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Full text of "War-time financial problems"

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A SERIOUS BLOT                in

with the mass of materials and the equipment that
she required, the way in which our expenditure has
mounted up during the course of the year is a very
serious blot on the year's balance-sheet. We spent
during the year ending March 3ist, 2696 millions
against 2198 millions in the previous year, an
increase of close upon 500 millions ; 63 millions of
this increase were due to interest on war debt, the
rest of it was due to increased cost of the war, and
few business men will deny that very many of these
extra millions might have been saved if our rulers
and our bureaucratic tyrants had been imbued with
any real sense of the need for conserving the energy
of the nation.

Much has been done by the Committee on
National Expenditure to bring home to the Govern-
ment opportunities for economy, and methods by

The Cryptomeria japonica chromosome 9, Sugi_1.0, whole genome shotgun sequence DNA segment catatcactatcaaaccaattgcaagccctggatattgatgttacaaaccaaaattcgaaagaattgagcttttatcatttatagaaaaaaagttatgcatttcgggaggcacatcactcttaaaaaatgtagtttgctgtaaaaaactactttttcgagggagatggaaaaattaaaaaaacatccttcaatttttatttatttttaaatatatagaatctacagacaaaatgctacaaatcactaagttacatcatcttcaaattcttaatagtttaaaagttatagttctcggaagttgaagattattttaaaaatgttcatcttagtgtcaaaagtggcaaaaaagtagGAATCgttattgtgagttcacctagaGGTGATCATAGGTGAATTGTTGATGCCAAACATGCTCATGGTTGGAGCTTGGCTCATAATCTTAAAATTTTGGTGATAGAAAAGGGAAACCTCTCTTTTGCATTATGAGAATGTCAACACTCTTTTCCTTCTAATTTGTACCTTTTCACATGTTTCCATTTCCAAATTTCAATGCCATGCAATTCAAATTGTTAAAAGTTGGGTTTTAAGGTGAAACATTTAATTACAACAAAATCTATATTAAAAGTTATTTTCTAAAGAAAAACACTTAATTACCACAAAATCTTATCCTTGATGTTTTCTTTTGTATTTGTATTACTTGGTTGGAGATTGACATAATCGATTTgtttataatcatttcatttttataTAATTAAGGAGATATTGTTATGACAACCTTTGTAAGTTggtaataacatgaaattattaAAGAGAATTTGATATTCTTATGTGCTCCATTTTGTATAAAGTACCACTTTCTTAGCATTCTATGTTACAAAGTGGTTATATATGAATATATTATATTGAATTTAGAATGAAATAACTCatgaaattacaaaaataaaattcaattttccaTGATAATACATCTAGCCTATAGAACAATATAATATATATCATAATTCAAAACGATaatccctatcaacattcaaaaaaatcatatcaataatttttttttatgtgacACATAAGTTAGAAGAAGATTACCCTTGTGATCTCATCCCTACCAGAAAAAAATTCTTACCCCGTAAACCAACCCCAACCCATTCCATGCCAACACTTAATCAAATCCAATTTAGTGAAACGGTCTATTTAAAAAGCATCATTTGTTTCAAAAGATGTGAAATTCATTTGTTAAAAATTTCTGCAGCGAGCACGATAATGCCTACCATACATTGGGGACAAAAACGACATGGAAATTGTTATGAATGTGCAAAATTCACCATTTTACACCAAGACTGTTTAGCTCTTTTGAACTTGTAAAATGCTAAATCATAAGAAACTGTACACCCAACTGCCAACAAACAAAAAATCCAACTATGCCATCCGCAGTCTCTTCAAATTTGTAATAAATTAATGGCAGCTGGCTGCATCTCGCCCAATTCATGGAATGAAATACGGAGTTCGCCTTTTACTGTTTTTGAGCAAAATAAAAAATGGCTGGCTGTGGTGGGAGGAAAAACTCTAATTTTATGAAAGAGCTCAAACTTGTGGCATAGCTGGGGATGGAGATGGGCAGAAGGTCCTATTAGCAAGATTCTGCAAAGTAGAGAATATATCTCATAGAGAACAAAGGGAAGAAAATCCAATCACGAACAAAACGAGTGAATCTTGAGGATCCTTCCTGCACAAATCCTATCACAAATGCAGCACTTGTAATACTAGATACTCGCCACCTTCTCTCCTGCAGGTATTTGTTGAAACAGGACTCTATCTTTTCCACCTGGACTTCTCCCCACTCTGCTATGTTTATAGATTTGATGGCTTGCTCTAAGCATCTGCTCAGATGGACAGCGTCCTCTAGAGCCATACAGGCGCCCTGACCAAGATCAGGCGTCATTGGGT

which it can be secured. Can we be equally confident
that much has been done by the Government to
carry out the advice that has been given by this
Committee ? The Treasury is frequently blamed for
its inability to check the rapacity and extravagance
of the spending Departments. It is very likely
that the Treasury might have done more if it had
not been led by its own desire for a short-sighted
economy into economising on its own staff, the
activity and efficiency of which was so absolutely
essential to the proper spending of the nation's
money. But when this has been admitted, the fact
remains that the Treasury cannot, or can only* with
great difficulty, be stronger on the side of economy
than the Chancellor of the Exchequer, and that the